Monday , July 6 2020
Rashtriya Military Schools

Girls not allowed: How India’s military schools are gender discriminatory

Education is one of the most critical areas of empowerment for women, and Sainik Schools and Rashtriya Military Schools both illustrate clear examples of the discrimination girls suffer.

Offering girls basic quality education is one sure way of giving them much greater power, of enabling them to make genuine choices over the kinds of lives they wish to lead. India has ratified the convention on the ‘Rights of the Child’ and the convention on the ‘Elimination of All Forms of Discrimination against Women’. According to Article 21 A of the Constitution of India, right to education is now a fundamental right for the children in the age group of 6-14 years.

The Sainik Schools in their vision statement provides that – “To upgrade the schools as modern public schools offering education to children of common man and to effectively use technology to integrate with the futuristic knowledge based society of emerging globalized world”. However, the school’s admission practice is in total violation of its vision statement. It prohibits girls, and admits only boys seeking admission.

Sainik Schools are fully residential schools, affiliated to the CBSE, conceived in 1961 by VK Krishna Menon, the then Defence Minister, to rectify regional and class imbalance amongst the officer cadre of the Indian Military. Today, 26 Sainik schools all over the country provide academic excellence and students are encouraged to develop creative faculties through co-curricular activities and socially useful work.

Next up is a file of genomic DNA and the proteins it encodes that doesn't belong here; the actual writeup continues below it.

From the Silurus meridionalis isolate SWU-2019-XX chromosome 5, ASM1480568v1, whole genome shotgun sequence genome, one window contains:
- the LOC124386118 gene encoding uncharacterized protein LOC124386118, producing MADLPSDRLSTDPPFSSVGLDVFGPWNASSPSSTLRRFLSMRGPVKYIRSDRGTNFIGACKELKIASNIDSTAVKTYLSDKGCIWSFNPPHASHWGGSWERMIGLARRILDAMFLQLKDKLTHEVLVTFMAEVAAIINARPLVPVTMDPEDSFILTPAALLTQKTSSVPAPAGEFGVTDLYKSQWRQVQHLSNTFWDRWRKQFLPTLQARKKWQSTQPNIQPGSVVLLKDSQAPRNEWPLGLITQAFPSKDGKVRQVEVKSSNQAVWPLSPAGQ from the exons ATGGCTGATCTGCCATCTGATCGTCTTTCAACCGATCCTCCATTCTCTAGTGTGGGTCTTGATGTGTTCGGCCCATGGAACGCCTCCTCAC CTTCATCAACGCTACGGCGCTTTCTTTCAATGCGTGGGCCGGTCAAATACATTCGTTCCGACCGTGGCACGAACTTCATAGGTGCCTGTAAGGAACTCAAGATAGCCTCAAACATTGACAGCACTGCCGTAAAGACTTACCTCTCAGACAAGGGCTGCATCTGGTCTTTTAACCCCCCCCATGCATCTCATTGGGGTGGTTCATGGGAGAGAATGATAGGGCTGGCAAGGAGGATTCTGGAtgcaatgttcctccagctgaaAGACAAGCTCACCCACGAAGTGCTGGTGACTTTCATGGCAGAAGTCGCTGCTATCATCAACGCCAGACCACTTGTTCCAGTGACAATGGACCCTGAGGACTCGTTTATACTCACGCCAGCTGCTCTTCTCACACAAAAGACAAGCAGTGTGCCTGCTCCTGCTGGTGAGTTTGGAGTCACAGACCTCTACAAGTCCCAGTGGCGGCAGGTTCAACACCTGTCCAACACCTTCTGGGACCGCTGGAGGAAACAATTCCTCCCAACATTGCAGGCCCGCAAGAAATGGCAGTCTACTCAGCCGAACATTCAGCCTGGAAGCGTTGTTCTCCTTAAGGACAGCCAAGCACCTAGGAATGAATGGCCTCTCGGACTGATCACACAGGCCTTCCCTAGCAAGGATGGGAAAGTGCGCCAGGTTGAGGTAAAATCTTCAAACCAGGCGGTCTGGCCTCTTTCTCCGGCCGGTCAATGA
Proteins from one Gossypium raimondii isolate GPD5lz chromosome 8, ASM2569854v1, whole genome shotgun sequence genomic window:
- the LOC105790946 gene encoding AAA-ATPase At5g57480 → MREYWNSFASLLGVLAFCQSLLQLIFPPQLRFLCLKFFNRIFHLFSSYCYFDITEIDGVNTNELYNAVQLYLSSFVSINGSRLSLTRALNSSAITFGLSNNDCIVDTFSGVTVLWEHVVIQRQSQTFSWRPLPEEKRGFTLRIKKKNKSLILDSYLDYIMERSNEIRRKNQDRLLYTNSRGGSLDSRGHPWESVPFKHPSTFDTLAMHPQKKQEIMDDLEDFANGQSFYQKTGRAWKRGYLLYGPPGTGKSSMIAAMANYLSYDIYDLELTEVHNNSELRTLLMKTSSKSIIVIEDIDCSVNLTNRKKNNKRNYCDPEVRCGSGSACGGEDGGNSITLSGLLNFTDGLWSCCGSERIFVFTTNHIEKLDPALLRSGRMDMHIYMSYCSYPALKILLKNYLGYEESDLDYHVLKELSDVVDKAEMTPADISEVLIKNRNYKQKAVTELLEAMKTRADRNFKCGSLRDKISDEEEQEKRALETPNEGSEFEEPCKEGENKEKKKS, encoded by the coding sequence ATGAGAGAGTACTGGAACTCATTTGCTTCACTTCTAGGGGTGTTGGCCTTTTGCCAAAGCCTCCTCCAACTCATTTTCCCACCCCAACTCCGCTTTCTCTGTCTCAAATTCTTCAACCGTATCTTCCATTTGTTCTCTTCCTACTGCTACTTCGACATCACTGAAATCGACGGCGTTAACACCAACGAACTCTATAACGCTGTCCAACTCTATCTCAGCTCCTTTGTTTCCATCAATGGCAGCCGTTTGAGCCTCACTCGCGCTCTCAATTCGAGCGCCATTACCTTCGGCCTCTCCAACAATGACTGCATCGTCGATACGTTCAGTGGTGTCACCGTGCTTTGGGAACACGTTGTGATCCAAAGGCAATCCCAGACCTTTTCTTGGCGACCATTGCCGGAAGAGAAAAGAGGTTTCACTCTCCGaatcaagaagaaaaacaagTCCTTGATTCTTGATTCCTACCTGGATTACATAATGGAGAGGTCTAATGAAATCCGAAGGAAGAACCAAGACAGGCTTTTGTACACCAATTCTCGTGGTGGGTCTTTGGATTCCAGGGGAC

They are systematically introduced to all major games and given compulsory NCC training upto Class-XI. Adventure activities form an integral part of training. Each school has extensive infrastructure and land to cater to needs of comprehensive training so that boys are brought up in a conducive environment.

Similar discrimination on grounds of gender prevails in Rashtriya Military Schools at Bangaluru, Belgaum (Karnataka), Ajmer, Dholpur (Rajasthan) and Chail (Himachal Pradesh), wherein admissions open to sons of Defence Service Officers and civilians but not daughters. In the website despite using the word ‘candidates’ there is a rider in the end stating ‘Admissions are exclusively for boys’. In Eligibility it is stated “Only boys between 10 to 11 years of age for Class VI and Boys between 13 to 14 years of age for class IX of age as on 01 Jul of the academic year are eligible for admission. Six months relaxation in upper age limit is permissible for the wars of personnel killed in action.”

The deprivation of quality education by denial of admission to girls in Sainik Schools and Rasthtriya Military Schools is against Constitutional guarantees of Article 14, 15 and 21 A, and, hence, discriminatory. It is pertinent to mention that India loses around 1,600 military personnel every year without going to war, and the single biggest killers are said to be suicides; much more than counter-insurgency operations or firing duels with Pakistan. Most importantly as reported soldiers undergo mental stress for not being able to take care of the problems being faced by their families back home.

What can be more worrying for a soldier than the education and security of his girl child, who is deprived of quality education? Further providing quality education to a daughter of a soldier is essential especially since the soldier is destined to spend most of his service life away from the family in service of the nation in some operational area or the other; including running the risk of not returning.

Last year one of the Sainik Schools in Lucknow took the lead and opened the gates for girls in Sainik schools, but the real question is when will Ministry of Defence open the gates for girls in all Sainik schools and military schools across India?

Kush Kalra

The writer is an advocate and Limca Book Record Holder for most books on law published in a year and the petitioner in the case titled Kush Kalra vs Union of India.

Disclaimer: The views expressed by the author are his own and do not necessarily reflect that of


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